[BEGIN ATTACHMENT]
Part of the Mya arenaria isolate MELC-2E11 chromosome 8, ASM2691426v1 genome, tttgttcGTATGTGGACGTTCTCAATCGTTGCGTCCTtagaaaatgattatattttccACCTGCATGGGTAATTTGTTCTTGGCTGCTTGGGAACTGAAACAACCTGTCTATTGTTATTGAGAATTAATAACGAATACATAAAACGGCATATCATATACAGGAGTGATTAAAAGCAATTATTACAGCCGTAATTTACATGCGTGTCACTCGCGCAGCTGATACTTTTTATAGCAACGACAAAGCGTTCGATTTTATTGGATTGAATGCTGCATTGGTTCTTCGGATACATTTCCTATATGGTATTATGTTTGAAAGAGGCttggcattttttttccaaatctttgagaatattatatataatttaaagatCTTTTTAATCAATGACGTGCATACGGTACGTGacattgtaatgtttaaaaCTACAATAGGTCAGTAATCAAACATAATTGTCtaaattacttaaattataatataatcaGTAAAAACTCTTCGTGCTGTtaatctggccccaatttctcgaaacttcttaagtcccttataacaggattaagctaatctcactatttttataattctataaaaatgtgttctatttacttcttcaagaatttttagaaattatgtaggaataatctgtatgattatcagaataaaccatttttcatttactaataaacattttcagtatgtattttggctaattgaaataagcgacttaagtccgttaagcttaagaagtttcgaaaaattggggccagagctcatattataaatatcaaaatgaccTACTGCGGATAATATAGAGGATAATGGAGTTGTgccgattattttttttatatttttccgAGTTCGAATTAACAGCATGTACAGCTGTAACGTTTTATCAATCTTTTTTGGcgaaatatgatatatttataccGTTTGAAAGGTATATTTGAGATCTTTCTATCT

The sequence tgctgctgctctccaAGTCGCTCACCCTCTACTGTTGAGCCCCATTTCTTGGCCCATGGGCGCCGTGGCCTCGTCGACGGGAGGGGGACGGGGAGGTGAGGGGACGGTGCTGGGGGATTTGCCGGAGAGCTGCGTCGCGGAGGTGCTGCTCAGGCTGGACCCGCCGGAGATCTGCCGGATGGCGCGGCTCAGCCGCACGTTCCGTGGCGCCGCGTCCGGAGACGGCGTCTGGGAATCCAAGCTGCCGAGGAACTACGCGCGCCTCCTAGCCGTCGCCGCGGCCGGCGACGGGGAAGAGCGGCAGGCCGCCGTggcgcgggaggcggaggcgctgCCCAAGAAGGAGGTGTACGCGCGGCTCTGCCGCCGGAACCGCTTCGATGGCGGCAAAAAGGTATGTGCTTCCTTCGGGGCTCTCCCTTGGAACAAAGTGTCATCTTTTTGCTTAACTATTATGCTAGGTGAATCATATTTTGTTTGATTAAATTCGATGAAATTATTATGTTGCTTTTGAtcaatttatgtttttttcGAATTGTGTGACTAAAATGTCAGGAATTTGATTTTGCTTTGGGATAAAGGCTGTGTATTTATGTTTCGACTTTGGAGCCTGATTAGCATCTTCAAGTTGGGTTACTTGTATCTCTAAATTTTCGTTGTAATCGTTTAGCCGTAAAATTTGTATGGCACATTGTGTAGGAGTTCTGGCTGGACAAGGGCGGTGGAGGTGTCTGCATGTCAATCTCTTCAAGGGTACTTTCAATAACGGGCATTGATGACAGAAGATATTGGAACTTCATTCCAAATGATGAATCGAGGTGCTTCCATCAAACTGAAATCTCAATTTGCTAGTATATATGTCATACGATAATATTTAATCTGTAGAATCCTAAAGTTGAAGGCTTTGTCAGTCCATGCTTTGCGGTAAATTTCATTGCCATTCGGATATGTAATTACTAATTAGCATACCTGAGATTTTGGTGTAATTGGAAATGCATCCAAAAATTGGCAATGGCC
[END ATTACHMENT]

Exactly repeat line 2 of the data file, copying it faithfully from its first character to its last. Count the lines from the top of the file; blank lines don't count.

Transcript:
The sequence tgctgctgctctccaAGTCGCTCACCCTCTACTGTTGAGCCCCATTTCTTGGCCCATGGGCGCCGTGGCCTCGTCGACGGGAGGGGGACGGGGAGGTGAGGGGACGGTGCTGGGGGATTTGCCGGAGAGCTGCGTCGCGGAGGTGCTGCTCAGGCTGGACCCGCCGGAGATCTGCCGGATGGCGCGGCTCAGCCGCACGTTCCGTGGCGCCGCGTCCGGAGACGGCGTCTGGGAATCCAAGCTGCCGAGGAACTACGCGCGCCTCCTAGCCGTCGCCGCGGCCGGCGACGGGGAAGAGCGGCAGGCCGCCGTggcgcgggaggcggaggcgctgCCCAAGAAGGAGGTGTACGCGCGGCTCTGCCGCCGGAACCGCTTCGATGGCGGCAAAAAGGTATGTGCTTCCTTCGGGGCTCTCCCTTGGAACAAAGTGTCATCTTTTTGCTTAACTATTATGCTAGGTGAATCATATTTTGTTTGATTAAATTCGATGAAATTATTATGTTGCTTTTGAtcaatttatgtttttttcGAATTGTGTGACTAAAATGTCAGGAATTTGATTTTGCTTTGGGATAAAGGCTGTGTATTTATGTTTCGACTTTGGAGCCTGATTAGCATCTTCAAGTTGGGTTACTTGTATCTCTAAATTTTCGTTGTAATCGTTTAGCCGTAAAATTTGTATGGCACATTGTGTAGGAGTTCTGGCTGGACAAGGGCGGTGGAGGTGTCTGCATGTCAATCTCTTCAAGGGTACTTTCAATAACGGGCATTGATGACAGAAGATATTGGAACTTCATTCCAAATGATGAATCGAGGTGCTTCCATCAAACTGAAATCTCAATTTGCTAGTATATATGTCATACGATAATATTTAATCTGTAGAATCCTAAAGTTGAAGGCTTTGTCAGTCCATGCTTTGCGGTAAATTTCATTGCCATTCGGATATGTAATTACTAATTAGCATACCTGAGATTTTGGTGTAATTGGAAATGCATCCAAAAATTGGCAATGGCC